Genetic variation and recurrent parasitaemia in Peruvian Plasmodium vivax populations

Andrea M. McCollum, Valeria Soberon, Carola J. Salas, Meddly L. Santolalla, Venkatachalam Udhayakumar, Ananias A. Escalante, Paul Cf Graf, Salomon Durand, Cesar Cabezas, David J. Bacon

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Abstract

Background: Plasmodium vivax is a predominant species of malaria in parts of South America and there is increasing resistance to drugs to treat infections by P. vivax. The existence of latent hypnozoites further complicates the ability to classify recurrent infections as treatment failures due to relapse, recrudescence of hyponozoites or re-infections. Antigen loci are putatively under natural selection and may not be an optimal molecular marker to define parasite haplotypes in paired samples. Putatively neutral microsatellite loci, however, offer an assessment of neutral haplotypes. The objective here was to assess the utility of neutral microsatellite loci to reconcile cases of recurrent parasitaemia in Amazonian P. vivax populations in Peru. Methods. Patient blood samples were collected from three locations in or around Iquitos in the Peruvian Amazon. Five putatively neutral microsatellite loci were characterized from 445 samples to ascertain the within and amongst population variation. A total of 30 day 0 and day of recurrent parasitaemia samples were characterized at microsatellite loci and five polymorphic antigen loci for haplotype classification. Results: The genetic diversity at microsatellite loci was consistent with neutral levels of variation measured in other South American P. vivax populations. Results between antigen and microsatellite loci for the 30 day 0 and day of recurrent parasitaemia samples were the same for 80% of the pairs. The majority of non-concordant results were the result of differing alleles at microsatellite loci. This analysis estimates that 90% of the paired samples with the same microsatellite haplotype are unlikely to be due to a new infection. Conclusions: A population-level approach was used to yield a better estimate of the probability of a new infection versus relapse or recrudescence of homologous hypnozoites; hypnozoite activation was common for this cohort. Population studies are critical with the evaluation of genetic markers to assess P. vivax biology and epidemiology. The additional demonstration of microsatellite loci as neutral markers capable of distinguishing the origin of the recurrent parasites (new infection or originating from the patient) lends support to their use in assessment of treatment outcomes. © 2014 McCollum et al.; licensee BioMed Central Ltd.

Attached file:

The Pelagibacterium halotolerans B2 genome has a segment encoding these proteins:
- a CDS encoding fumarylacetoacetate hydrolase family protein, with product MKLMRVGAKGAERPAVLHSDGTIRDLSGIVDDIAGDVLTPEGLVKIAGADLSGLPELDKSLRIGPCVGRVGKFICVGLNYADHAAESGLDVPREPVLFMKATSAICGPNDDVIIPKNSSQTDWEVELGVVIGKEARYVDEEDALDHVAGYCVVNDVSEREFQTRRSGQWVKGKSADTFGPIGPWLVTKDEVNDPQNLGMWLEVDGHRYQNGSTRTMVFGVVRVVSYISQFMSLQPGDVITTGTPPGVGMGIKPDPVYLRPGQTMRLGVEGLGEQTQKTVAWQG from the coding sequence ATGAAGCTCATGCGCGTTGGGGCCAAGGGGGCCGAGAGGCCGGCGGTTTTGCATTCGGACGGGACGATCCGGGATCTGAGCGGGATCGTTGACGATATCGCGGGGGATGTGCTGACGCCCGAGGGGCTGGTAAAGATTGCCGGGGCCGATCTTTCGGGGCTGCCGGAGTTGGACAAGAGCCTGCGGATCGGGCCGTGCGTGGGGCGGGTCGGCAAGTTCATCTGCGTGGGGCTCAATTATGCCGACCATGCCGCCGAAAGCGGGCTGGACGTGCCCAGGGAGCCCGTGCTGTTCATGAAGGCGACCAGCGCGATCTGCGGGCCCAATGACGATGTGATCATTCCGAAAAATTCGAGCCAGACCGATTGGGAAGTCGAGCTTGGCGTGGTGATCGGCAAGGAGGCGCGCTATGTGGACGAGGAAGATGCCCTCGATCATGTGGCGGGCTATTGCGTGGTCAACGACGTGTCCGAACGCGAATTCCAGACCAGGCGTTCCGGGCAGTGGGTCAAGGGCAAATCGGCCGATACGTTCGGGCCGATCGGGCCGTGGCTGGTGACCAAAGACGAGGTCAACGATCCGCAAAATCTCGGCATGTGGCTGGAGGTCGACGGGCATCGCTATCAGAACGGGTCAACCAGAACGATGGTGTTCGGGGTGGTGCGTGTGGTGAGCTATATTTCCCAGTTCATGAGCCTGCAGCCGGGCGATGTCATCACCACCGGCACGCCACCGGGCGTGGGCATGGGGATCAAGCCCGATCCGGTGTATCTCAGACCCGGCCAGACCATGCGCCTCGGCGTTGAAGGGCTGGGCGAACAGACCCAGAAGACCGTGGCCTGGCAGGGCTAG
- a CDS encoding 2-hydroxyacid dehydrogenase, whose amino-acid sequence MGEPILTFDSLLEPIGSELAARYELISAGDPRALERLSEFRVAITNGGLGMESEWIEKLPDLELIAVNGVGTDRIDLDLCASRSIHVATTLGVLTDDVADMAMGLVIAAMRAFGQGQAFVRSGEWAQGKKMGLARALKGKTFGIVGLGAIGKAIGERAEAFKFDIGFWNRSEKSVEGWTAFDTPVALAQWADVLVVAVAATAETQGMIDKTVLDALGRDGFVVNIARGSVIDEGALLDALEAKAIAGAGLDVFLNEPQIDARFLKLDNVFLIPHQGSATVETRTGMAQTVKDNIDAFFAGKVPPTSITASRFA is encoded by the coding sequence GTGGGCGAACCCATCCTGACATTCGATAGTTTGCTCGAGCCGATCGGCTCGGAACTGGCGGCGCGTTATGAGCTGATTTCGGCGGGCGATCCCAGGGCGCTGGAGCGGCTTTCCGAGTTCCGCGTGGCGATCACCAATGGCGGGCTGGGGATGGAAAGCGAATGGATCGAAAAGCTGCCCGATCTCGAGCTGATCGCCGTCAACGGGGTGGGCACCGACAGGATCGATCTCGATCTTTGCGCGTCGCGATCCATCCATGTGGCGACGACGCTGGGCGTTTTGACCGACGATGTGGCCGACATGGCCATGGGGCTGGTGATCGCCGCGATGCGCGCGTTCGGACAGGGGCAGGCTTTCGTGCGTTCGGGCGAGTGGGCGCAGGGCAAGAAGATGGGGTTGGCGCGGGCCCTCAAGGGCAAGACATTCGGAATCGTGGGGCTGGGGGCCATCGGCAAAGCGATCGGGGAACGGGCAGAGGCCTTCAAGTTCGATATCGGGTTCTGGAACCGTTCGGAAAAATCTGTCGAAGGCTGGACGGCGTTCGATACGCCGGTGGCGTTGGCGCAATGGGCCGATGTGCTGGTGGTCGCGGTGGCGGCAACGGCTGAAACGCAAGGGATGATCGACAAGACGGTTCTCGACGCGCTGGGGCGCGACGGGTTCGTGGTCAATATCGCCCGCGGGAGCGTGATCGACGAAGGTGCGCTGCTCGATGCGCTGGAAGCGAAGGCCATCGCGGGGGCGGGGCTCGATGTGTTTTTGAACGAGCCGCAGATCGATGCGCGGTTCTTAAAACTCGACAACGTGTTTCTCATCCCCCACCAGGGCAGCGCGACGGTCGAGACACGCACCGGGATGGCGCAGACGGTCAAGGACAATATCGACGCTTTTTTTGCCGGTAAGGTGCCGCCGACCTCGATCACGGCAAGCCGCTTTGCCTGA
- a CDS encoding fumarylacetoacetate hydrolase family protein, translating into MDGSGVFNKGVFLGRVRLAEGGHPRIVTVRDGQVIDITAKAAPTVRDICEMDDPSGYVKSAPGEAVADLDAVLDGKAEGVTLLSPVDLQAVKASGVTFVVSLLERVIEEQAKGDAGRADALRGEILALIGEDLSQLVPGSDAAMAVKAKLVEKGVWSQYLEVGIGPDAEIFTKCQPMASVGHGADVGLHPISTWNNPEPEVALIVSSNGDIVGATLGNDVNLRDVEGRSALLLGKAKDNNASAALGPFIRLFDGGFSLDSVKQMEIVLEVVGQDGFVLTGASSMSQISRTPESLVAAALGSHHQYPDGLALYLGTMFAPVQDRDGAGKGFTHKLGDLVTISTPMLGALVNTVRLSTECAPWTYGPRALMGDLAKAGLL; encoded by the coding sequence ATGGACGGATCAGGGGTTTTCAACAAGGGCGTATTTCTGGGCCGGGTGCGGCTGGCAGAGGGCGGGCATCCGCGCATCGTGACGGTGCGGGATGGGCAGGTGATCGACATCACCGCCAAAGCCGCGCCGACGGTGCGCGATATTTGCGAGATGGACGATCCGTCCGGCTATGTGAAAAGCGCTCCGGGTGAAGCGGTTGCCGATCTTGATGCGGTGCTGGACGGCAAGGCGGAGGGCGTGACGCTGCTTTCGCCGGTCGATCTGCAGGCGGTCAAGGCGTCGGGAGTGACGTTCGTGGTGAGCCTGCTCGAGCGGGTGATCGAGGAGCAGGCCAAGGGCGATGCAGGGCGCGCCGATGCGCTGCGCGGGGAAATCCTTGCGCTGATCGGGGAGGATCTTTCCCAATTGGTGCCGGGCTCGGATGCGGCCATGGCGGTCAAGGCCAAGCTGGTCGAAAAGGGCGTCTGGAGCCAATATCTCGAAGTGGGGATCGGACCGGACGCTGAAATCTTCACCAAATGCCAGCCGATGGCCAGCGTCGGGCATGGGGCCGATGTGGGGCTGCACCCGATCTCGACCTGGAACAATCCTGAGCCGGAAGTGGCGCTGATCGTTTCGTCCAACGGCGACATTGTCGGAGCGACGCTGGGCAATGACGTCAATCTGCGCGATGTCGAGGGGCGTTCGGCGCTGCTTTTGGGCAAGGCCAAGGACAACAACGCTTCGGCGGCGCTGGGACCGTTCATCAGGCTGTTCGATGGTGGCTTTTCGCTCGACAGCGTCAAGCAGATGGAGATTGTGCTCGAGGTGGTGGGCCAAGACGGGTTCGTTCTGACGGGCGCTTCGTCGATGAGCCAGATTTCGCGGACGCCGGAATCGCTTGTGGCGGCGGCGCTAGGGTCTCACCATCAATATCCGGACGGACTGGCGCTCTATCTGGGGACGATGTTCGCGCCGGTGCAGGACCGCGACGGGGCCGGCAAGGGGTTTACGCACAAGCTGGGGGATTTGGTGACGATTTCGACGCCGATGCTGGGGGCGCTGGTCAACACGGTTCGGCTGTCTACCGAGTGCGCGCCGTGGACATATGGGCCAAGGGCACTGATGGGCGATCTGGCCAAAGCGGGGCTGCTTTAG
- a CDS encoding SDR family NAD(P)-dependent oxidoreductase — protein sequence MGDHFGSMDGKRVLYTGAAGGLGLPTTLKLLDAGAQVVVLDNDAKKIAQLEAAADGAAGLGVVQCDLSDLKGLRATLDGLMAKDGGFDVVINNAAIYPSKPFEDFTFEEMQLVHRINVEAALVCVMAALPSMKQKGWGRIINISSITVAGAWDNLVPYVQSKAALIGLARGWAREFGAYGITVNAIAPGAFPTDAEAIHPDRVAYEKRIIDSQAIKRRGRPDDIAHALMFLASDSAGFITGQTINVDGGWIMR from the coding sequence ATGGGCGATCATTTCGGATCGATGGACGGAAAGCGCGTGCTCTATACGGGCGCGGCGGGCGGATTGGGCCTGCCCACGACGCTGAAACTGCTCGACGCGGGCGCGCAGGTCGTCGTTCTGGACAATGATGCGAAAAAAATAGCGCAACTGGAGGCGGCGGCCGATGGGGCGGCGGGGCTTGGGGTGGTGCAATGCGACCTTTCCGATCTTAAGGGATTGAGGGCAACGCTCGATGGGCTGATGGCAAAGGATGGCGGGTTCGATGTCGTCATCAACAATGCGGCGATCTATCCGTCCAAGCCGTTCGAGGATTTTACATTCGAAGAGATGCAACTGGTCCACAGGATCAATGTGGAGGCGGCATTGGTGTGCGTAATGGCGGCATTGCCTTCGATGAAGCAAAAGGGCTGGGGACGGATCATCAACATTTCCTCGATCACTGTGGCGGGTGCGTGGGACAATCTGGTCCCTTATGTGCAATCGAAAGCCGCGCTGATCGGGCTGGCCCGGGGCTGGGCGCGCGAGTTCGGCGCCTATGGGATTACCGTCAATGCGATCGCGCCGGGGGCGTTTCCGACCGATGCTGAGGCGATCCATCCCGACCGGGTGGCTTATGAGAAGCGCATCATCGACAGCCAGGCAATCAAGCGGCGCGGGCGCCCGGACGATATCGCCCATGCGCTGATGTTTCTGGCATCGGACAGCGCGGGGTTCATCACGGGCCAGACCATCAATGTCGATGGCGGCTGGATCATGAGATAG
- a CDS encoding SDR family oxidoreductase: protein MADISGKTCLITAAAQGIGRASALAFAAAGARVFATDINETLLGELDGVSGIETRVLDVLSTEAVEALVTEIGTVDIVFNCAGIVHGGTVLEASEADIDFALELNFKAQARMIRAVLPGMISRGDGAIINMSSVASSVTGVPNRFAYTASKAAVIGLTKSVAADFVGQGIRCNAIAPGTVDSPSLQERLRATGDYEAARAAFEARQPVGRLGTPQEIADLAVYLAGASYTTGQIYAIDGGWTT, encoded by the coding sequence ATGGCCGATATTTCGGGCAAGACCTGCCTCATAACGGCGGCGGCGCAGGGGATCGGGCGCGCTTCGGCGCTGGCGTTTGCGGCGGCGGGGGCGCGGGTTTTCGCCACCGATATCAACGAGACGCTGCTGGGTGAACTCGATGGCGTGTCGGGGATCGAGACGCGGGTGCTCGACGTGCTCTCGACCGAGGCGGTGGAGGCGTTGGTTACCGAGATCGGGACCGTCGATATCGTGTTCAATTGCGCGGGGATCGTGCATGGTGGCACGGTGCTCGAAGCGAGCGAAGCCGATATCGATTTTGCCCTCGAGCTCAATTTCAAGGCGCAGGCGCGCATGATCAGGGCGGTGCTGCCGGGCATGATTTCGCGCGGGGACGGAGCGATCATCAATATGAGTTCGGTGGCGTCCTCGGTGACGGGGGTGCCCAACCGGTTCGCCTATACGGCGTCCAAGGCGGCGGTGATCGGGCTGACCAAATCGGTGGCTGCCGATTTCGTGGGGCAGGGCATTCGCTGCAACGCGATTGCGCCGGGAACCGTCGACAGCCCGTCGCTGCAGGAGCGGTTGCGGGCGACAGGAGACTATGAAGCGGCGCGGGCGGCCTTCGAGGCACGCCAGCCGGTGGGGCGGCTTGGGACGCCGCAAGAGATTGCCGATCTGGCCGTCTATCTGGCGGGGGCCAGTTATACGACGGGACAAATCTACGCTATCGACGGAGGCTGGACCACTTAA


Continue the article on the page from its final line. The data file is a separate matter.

Original languageAmerican English
JournalMalaria Journal
DOIs
StatePublished - 24 Feb 2014
Externally publishedYes

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    McCollum, A. M., Soberon, V., Salas, C. J., Santolalla, M. L., Udhayakumar, V., Escalante, A. A., Graf, P. C., Durand, S., Cabezas, C., & Bacon, D. J. (2014). Genetic variation and recurrent parasitaemia in Peruvian Plasmodium vivax populations. Malaria Journal. https://doi.org/10.1186/1475-2875-13-67